Thanks SS! We are designing an intercooler for direct fitment on the 13-14 models. We can then easily adapt our design for the early models which lack the BOV.

Thanks
-John
 

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Quick update guys!

Cool Air for the EcoBoost. F-150 Intercooler R&D, Part 2: Initial Design Work


After taking a brief look at the factory cooler and components, we needed to begin the design for our counterpart. This will involve the use of both modern and conventional tools to ensure that our prototype meets all our requirements.

Factory Intercooler Features

Stock-Cooler-14.jpg
Factory F150 intercooler

The factory intercooler pulled from our test vehicle came with the upper shroud that Ford had added to help prevent condensation issues. It also included a couple mounting pegs which use grommets for isolation.

Stock-Cooler-16.jpg
Factory F150 intercooler

The rear of the cooler reveals two inlets, one outlet, and the electronic bypass valve (BPV) unit found on the 2013 and 2014 models.

Stock-Cooler-15.jpg
Factory F150 intercooler

We removed the BPV unit and inspected the connection point. We would need to replicate this with our design to provide bolt-on fitment.

Stock-BPV-3.jpg
Factory F150 intercooler bypass valve

On this cooler, the two inlets are a simple push-on and clamp-style connection. The outlet is a quick-disconnect. We will be emulating this connection in our design, so obtaining precise measurements is important.
After inspecting the quick-connect, we found it to be similar, though not identical, to that of the Ford 6.7L Powerstroke CAC connection. We will need to model a new quick-connect for this cooler.

Factory Cooler Dimensions

We need our intercooler to bolt up to the vehicle in a manner similar to the factory piece. We don’t want our customers cutting, drilling, or grinding anything if it can be avoided.
We set the stock cooler on our CMM (coordinate measuring machine) to capture mounting points, sizing, and feature dimensions.

Stock-Cooler-CMM-8.jpg
Factory F150 intercooler on CMM table

Stock-Cooler-CMM-4.jpg
Factory F150 intercooler on CMM table

Prototype Core Sizing

We also needed to get an idea of the core size for our prototype, which requires some test fitting. For this process, we often use hardened foam to put together a general shape or size. This foam material is easy to cut and makes the process relatively quick.

Foam-Core-14.jpg
Foam for F150 EcoBoost Intercooler mockup

We completed our basic shape after making several cuts.

Foam-Core-3.jpg
Prototype F150 EcoBoost intercooler core

Foam-Core-7.jpg
Prototype F150 EcoBoost intercooler core

The metal strapping was added to provide some additional rigidity for our test fit. Once the shape was refined, we placed the prototype in the truck to check fitment.

Foam-Core-10.jpg
Prototype F150 EcoBoost intercooler core installed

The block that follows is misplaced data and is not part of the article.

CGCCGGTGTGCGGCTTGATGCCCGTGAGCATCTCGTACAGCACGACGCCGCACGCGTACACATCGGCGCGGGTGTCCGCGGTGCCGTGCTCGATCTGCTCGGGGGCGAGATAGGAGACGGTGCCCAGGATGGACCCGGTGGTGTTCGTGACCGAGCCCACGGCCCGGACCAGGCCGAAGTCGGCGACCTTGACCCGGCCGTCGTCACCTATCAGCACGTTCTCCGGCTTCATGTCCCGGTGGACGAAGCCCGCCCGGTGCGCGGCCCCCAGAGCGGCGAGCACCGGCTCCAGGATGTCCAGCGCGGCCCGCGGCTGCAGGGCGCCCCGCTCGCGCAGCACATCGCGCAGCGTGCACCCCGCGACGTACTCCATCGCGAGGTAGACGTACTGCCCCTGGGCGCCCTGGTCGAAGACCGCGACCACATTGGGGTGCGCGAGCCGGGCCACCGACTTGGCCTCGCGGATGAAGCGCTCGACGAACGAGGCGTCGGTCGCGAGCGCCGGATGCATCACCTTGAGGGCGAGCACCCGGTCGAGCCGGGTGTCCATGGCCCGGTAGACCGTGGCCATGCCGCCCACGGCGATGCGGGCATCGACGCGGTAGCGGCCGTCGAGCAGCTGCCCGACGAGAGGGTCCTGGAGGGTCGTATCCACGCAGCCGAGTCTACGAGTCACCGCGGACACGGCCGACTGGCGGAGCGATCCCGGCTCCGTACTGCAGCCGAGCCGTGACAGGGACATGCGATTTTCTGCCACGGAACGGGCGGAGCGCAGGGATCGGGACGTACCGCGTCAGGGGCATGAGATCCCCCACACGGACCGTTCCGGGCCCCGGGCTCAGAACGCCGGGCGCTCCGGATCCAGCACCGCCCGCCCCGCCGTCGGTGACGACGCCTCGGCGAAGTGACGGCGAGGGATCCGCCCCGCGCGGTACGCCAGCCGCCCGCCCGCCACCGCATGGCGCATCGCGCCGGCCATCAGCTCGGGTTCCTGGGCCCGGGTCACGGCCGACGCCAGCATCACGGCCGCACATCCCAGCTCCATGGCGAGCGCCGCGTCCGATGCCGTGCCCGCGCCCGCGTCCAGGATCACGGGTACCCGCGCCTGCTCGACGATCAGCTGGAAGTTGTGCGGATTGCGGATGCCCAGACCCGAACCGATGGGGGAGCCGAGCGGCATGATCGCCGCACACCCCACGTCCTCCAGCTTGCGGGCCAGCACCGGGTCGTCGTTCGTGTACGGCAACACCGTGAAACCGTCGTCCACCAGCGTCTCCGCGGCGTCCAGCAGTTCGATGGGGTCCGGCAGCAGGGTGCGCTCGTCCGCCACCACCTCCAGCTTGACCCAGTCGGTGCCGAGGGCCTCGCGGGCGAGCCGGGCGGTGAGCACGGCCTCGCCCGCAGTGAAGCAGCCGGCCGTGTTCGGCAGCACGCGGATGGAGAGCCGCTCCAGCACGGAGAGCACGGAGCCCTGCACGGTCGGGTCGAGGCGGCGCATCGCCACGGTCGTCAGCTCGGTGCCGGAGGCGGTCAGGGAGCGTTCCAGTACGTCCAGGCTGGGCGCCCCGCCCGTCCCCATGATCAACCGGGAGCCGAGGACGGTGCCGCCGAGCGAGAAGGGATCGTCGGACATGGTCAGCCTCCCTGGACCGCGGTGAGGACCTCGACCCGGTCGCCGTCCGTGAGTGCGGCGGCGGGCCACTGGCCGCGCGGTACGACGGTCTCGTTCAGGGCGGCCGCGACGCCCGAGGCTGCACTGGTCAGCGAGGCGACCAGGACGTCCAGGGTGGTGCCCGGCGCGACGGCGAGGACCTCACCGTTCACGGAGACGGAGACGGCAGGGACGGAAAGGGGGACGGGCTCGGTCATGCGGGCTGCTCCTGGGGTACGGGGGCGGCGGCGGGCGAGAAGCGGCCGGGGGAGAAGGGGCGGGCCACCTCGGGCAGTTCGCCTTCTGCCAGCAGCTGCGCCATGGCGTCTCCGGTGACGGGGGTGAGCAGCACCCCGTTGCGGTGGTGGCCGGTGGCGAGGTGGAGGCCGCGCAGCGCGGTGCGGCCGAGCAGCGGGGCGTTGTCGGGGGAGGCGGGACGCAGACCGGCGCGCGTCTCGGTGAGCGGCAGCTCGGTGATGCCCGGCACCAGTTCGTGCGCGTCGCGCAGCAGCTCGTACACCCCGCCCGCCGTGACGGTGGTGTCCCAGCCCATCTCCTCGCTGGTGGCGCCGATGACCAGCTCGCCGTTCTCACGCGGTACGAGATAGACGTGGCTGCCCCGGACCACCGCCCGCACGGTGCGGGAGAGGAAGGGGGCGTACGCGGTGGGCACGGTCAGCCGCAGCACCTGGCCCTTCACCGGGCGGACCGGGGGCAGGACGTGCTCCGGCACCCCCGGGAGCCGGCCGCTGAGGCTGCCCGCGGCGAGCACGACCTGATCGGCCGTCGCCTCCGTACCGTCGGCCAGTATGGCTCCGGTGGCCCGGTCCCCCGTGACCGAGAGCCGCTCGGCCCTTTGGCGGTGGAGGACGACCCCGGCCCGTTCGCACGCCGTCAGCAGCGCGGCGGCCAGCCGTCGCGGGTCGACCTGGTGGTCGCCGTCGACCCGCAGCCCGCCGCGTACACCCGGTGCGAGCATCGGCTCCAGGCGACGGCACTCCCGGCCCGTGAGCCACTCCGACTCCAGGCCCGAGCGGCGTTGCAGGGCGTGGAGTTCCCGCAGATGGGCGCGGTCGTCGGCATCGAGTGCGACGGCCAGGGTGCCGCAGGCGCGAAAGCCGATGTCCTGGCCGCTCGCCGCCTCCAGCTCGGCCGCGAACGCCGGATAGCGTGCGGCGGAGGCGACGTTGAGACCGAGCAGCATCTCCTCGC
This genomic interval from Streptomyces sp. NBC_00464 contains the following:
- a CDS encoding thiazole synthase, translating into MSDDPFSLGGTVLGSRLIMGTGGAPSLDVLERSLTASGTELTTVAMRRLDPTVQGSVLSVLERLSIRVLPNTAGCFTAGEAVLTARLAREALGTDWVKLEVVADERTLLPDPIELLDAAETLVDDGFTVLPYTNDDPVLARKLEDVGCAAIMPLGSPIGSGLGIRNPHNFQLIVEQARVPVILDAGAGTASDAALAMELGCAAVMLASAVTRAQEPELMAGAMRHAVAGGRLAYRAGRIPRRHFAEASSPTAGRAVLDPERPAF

Foam-Core-11.jpg
Prototype F150 EcoBoost intercooler core installed

As you can see, we’ve opted to locate the cooler in the same position as the factory unit to take advantage of airflow from the lower duct. Moving the cooler to the upper portion of the grille would restrict airflow to the radiator and transmission coolers. Such a restriction would have an impact on efficiency in certain driving situations.

We are planning to increase the core volume significantly. This, along with a strategically designed core, should result in some nice improvements in intake temperature.

Coming up – 3D Models

Our engineering team is putting together some 3D models of our initial design so we can start creating a functional prototype (or two) for testing purposes. Check back soon for a neat update!

Thanks for reading!
-John
 

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I'm glad I held out on an aftermarket CAC. Looking forward to the 3D models and a finalized design!
 

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Would be nice to see a kit that eliminates all the lengthy stock charge plumbing.

But looks like you guys are taking a logical, methodical, and sound engineering approach (I'm a Mechanical Engineer myself). Looking forward to your CAD images and some test data.
 

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I'm glad I held out on an aftermarket CAC. Looking forward to the 3D models and a finalized design!
Me too keep it up guys

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Would be nice to see a kit that eliminates all the lengthy stock charge plumbing.

But looks like you guys are taking a logical, methodical, and sound engineering approach (I'm a Mechanical Engineer myself). Looking forward to your CAD images and some test data.
Thanks for the kind words guys!

-John
 

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Mishimoto 3.5L Performance Intercooler R&D

Someone needs to design a dual core setup. That would eliminate some piping.


Sent from my iPhone using Tapatalk